Unlike SFTP, API connectivity is not file-based, which brings a number of benefits. Bank APIs create a secure and traceable process, which enable the CFO, treasurer or finance  to control who has access to information within a treasury solution. In addition, Bank APIs eliminate the need for files which do not track changes to dollar amounts or account numbers – and they also reduce the number of hands that touches a payment.  There are no bank files, so nothing goes missing and nobody is left wondering if a file was successfully received.

There’s little need for maintenance, since connections rarely break. In addition, Bank APIs put you in control of when you receive the data you need. Because a host-to-host connection requires a request for data to be exchanged between your company and the bank on a pre-determined schedule, the data is only as current as when that request is scheduled.

Why is that distinction important?

Because if you are dealing with different time zones, sudden market fluctuations, urgent payment or cash flow issues — basically any situation that requires you to have a clear understanding of your cash position at a moment’s notice — you are hamstrung by the inability of a host-to-host bank connection to give you the most current data available so that you can make the best financial decision for your company.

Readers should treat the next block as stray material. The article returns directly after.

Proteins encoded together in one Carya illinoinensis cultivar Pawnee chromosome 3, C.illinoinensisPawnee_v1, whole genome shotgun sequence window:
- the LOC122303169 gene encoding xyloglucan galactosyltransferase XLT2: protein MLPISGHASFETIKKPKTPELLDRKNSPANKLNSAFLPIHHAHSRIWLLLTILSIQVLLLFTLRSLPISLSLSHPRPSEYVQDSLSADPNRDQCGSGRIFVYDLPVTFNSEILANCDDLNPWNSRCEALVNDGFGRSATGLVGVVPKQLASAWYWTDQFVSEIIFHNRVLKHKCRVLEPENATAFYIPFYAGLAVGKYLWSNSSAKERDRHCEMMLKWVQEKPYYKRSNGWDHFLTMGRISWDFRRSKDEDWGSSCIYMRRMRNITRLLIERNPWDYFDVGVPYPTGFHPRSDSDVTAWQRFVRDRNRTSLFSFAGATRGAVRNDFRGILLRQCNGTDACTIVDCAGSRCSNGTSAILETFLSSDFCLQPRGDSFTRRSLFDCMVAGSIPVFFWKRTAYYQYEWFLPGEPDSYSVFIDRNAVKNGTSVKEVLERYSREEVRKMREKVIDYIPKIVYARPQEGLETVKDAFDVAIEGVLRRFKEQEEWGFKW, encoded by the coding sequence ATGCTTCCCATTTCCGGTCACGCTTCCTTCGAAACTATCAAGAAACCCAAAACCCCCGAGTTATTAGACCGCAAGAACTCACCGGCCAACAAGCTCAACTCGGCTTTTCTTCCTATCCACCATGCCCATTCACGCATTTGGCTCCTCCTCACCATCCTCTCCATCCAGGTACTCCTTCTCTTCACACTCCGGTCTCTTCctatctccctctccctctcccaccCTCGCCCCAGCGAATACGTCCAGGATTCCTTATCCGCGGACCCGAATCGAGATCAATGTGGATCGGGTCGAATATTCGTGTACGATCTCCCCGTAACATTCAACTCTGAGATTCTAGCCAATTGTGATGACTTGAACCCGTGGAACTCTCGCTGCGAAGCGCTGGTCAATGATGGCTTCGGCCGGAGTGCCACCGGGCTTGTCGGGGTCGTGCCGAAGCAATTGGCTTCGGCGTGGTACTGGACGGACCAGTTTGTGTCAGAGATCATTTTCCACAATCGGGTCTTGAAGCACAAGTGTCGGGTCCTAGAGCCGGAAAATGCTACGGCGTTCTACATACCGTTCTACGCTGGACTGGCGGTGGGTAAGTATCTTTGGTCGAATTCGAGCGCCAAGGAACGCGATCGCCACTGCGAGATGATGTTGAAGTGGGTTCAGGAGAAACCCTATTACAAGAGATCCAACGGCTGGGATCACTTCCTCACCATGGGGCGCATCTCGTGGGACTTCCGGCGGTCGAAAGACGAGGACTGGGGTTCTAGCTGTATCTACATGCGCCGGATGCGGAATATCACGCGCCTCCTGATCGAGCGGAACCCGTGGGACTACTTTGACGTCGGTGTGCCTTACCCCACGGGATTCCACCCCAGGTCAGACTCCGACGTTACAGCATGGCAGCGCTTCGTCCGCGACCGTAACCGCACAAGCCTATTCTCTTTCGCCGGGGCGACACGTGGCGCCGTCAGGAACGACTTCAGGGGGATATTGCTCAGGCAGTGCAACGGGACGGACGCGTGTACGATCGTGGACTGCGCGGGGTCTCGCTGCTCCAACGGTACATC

Bank APIs put treasury & finance teams back in control. No more waiting on the bank to push the data on their schedule. To obtain an up-to-the moment account balance, simply request the data, and the API responds instantly.

As a message is sent, the bank API responds in the same action at the same time with the response.  It’s no longer 2 separate actions within a one-way data exchange, but a single synchronous message – request and response — all at the same time.  So nothing goes missing and nobody is left wondering if a file was successfully received.

Data can be requested at any time, again and again just by hitting refresh. No more phone calls to the bank to resend a file. No more missing bank statements.

The same holds true for payment status – APIs connect payment data directly to your ERP for viewing and confirmation. Treasurers get end-to-end, instant payment visibility and immediate confirmation of payment status.

So instead of having communication scheduled at specific intervals, you can request information on your available cash balances, or send a payment in real-time, whenever you want. You become the driver of your data vs the bank.

To summarize: file-based connectivity is the old way of connecting to banks. While these methods do allow companies to connect to their banks directly, they also have a number of shortcomings – and Bank APIs are the solution. It’s time to embrace the new connectivity model and move forward.